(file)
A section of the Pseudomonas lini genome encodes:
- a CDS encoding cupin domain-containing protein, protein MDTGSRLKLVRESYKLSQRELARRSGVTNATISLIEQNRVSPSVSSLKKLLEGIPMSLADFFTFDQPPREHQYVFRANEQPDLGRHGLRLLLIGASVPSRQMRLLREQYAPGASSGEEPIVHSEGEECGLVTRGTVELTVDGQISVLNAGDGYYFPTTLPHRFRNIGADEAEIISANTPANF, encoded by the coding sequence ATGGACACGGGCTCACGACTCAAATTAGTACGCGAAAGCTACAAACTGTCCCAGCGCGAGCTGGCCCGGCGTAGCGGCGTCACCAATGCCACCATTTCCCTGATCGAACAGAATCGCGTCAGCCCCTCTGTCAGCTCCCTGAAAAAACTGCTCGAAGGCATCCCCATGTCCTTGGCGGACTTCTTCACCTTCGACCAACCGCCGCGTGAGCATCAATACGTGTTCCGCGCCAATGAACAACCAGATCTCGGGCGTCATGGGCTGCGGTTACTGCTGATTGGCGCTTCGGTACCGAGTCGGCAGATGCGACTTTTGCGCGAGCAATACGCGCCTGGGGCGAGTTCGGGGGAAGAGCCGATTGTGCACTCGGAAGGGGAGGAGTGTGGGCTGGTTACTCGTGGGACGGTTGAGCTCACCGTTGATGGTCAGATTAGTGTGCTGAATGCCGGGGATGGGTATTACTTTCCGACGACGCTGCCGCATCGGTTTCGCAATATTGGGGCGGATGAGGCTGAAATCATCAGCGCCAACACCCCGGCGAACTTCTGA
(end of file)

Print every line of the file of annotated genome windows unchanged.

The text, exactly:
A section of the Pseudomonas lini genome encodes:
- a CDS encoding cupin domain-containing protein, protein MDTGSRLKLVRESYKLSQRELARRSGVTNATISLIEQNRVSPSVSSLKKLLEGIPMSLADFFTFDQPPREHQYVFRANEQPDLGRHGLRLLLIGASVPSRQMRLLREQYAPGASSGEEPIVHSEGEECGLVTRGTVELTVDGQISVLNAGDGYYFPTTLPHRFRNIGADEAEIISANTPANF, encoded by the coding sequence ATGGACACGGGCTCACGACTCAAATTAGTACGCGAAAGCTACAAACTGTCCCAGCGCGAGCTGGCCCGGCGTAGCGGCGTCACCAATGCCACCATTTCCCTGATCGAACAGAATCGCGTCAGCCCCTCTGTCAGCTCCCTGAAAAAACTGCTCGAAGGCATCCCCATGTCCTTGGCGGACTTCTTCACCTTCGACCAACCGCCGCGTGAGCATCAATACGTGTTCCGCGCCAATGAACAACCAGATCTCGGGCGTCATGGGCTGCGGTTACTGCTGATTGGCGCTTCGGTACCGAGTCGGCAGATGCGACTTTTGCGCGAGCAATACGCGCCTGGGGCGAGTTCGGGGGAAGAGCCGATTGTGCACTCGGAAGGGGAGGAGTGTGGGCTGGTTACTCGTGGGACGGTTGAGCTCACCGTTGATGGTCAGATTAGTGTGCTGAATGCCGGGGATGGGTATTACTTTCCGACGACGCTGCCGCATCGGTTTCGCAATATTGGGGCGGATGAGGCTGAAATCATCAGCGCCAACACCCCGGCGAACTTCTGA